This approach can produce a solid use-case for server virtualization, too: "It enables you to segment your physical server host into lots of virtual machines, or virtual private servers, so that you can get as much out of those resources as possible for that particular type of an application," Melerud said.
3. Achieve Balance. If you take the multiple server approach, you need to ensure usage is properly distributed across those machines. Load balancers and application delivery controllers (ADCs) were once big-ticket purchases, but a number of vendors (including
Kemp) have driven costs down from tens of thousands of dollars to low four figures. There are both traditional hardware appliances as well as virtual ADCs.
"The load balancer is designed to be that traffic cop that manages all of these shoppers trying to come into your Web store," Melerud said. "It tries to figure out which of the servers can provide them with the best possible experience."
4. The security certificate problem. Security and consumer confidence are obviously as important as ever. Given that, Melerud noted a common, current issue: As many e-commerce sites upgrade to 2048-bit SSL encryption (from 1024-bit keys), they're not
considering the increased demands on their infrastructure.
"Most administrators aren't realizing the huge impact that has on the performance of their servers," Melerud said, adding that it can bump up performance requirements on a server as much as sixfold. "They need to proactively plan for that, otherwise they can cause some serious problems."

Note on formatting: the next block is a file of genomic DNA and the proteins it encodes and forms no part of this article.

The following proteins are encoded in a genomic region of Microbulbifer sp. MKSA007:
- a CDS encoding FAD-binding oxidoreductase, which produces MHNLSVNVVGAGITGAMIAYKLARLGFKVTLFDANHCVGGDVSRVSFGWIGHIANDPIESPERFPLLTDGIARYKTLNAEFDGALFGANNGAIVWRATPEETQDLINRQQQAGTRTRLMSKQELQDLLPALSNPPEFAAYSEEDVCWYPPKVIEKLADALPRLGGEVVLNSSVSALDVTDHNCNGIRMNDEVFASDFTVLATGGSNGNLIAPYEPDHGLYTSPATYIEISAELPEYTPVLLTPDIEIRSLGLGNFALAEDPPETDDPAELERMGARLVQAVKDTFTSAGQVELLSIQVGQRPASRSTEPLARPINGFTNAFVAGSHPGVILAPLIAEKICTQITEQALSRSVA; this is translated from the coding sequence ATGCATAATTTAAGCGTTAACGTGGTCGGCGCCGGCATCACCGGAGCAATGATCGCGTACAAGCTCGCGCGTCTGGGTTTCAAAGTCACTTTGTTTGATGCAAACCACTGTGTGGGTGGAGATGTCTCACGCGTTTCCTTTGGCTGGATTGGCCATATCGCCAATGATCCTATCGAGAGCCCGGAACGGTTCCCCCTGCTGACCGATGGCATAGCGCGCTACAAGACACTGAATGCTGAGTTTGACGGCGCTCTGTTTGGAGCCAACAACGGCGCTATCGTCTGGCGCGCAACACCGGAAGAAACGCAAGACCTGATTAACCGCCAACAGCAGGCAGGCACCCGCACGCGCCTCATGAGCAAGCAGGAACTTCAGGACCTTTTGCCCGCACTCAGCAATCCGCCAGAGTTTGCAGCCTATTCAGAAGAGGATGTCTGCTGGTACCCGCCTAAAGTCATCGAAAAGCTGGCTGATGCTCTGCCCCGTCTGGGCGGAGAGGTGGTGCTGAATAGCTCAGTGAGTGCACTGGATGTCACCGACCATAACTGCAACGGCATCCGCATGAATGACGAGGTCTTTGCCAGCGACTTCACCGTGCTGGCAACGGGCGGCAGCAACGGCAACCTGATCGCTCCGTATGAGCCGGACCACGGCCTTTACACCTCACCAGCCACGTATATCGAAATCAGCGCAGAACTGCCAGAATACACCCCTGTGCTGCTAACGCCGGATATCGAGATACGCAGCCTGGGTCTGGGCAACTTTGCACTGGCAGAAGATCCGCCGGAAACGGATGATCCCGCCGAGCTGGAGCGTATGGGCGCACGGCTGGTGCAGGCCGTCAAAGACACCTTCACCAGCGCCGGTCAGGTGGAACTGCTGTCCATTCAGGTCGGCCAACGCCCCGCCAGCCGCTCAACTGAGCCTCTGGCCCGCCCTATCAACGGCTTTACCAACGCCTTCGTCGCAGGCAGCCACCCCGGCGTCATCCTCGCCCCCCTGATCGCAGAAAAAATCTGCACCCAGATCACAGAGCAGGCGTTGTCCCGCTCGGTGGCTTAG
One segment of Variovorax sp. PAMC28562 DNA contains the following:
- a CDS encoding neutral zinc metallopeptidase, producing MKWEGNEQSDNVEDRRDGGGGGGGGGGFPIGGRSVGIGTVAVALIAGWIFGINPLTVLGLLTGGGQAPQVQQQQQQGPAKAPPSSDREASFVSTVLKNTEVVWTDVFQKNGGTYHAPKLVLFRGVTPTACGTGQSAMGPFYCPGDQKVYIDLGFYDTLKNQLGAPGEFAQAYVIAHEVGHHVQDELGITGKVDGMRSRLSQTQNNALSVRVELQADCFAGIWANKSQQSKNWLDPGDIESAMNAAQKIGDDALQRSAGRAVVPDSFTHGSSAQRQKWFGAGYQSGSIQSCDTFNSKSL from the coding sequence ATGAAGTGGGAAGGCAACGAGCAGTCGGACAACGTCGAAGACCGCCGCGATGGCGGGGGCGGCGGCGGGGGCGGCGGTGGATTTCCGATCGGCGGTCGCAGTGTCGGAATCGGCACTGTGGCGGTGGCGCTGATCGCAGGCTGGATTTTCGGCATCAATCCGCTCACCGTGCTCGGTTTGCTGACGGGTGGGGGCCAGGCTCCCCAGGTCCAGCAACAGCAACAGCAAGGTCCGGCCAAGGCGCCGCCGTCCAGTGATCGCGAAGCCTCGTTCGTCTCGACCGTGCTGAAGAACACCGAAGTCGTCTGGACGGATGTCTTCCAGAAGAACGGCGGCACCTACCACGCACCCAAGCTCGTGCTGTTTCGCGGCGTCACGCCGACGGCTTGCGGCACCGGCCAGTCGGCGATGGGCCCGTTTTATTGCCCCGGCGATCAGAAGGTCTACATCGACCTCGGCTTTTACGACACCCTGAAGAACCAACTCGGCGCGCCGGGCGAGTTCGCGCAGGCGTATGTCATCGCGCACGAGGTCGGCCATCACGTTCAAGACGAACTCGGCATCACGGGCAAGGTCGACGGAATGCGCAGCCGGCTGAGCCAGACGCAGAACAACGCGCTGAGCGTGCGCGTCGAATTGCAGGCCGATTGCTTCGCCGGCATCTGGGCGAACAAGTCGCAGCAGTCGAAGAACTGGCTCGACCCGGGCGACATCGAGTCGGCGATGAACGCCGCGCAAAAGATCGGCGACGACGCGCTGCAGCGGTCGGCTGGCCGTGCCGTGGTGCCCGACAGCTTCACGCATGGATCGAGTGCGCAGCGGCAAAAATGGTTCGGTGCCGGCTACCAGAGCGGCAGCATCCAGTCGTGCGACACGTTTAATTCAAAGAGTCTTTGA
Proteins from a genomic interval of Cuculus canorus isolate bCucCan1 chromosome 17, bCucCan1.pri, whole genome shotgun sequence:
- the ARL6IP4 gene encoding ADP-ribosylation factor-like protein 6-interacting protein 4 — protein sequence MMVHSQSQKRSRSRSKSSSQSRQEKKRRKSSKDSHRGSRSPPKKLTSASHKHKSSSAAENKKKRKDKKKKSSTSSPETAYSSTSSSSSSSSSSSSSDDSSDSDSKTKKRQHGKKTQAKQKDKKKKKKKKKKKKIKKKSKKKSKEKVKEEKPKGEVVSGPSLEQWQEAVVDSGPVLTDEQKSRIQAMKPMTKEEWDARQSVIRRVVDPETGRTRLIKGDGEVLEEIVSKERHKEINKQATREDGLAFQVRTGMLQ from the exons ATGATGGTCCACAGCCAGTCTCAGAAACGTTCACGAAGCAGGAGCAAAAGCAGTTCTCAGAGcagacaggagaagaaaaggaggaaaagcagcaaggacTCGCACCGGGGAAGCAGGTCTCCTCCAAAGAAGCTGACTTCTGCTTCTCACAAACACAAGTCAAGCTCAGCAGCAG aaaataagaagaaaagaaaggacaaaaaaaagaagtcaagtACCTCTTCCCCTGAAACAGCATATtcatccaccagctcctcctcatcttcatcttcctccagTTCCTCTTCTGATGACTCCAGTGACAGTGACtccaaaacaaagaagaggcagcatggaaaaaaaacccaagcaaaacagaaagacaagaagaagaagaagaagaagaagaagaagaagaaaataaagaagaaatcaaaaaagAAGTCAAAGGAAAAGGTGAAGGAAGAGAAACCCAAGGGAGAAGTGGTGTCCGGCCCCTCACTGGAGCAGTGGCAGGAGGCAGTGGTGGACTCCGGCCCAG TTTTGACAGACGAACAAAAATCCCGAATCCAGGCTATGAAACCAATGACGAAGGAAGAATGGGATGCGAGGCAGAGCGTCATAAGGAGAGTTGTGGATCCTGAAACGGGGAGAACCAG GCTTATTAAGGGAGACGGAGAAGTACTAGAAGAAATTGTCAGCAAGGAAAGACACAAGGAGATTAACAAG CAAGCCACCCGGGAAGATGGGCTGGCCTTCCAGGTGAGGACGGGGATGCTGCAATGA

5. Colocate. Colocating servers is still a good practice for SMBs that can afford to do so. "It makes sense to segment things out a bit," Melerud said. He added that virtualization, among other factors, has made the benefits of colocation more accessible
for smaller companies. The main upside is that should one resource become overwhelmed or otherwise experience a critical problem, the proper setup can enable a company to dynamically move all affected users to a different, healthy resource without
"It's not as expensive as it used to be," Melerud said. "In fact, it can be quite affordable if you look at the virtual private server market."
6. Have a backup plan. Even SMBs with strong backup and recovery plans can overlook a version of Murphy's Law: "They forget that these failures happen at the worst possible time," Melerud said. "Any downtime, even if you've got everything backed up, is
In fact, "backup plan" here means something more like "preemptive plan." Whether it's the holiday rush, a huge promotion or publicity stunt, or another factor, administrators need to be able to anticipate extreme situations and know what they'll do if their systems become deluged. Think the aforementioned Target example on a SMB scale. One possible plan: Being ready and able to flex out to Amazon Web Services or another cloud platform.
"The moral of the story is: Just doing a backup isn't the answer," Melerud said. "You've got to plan for more traffic than you can handle."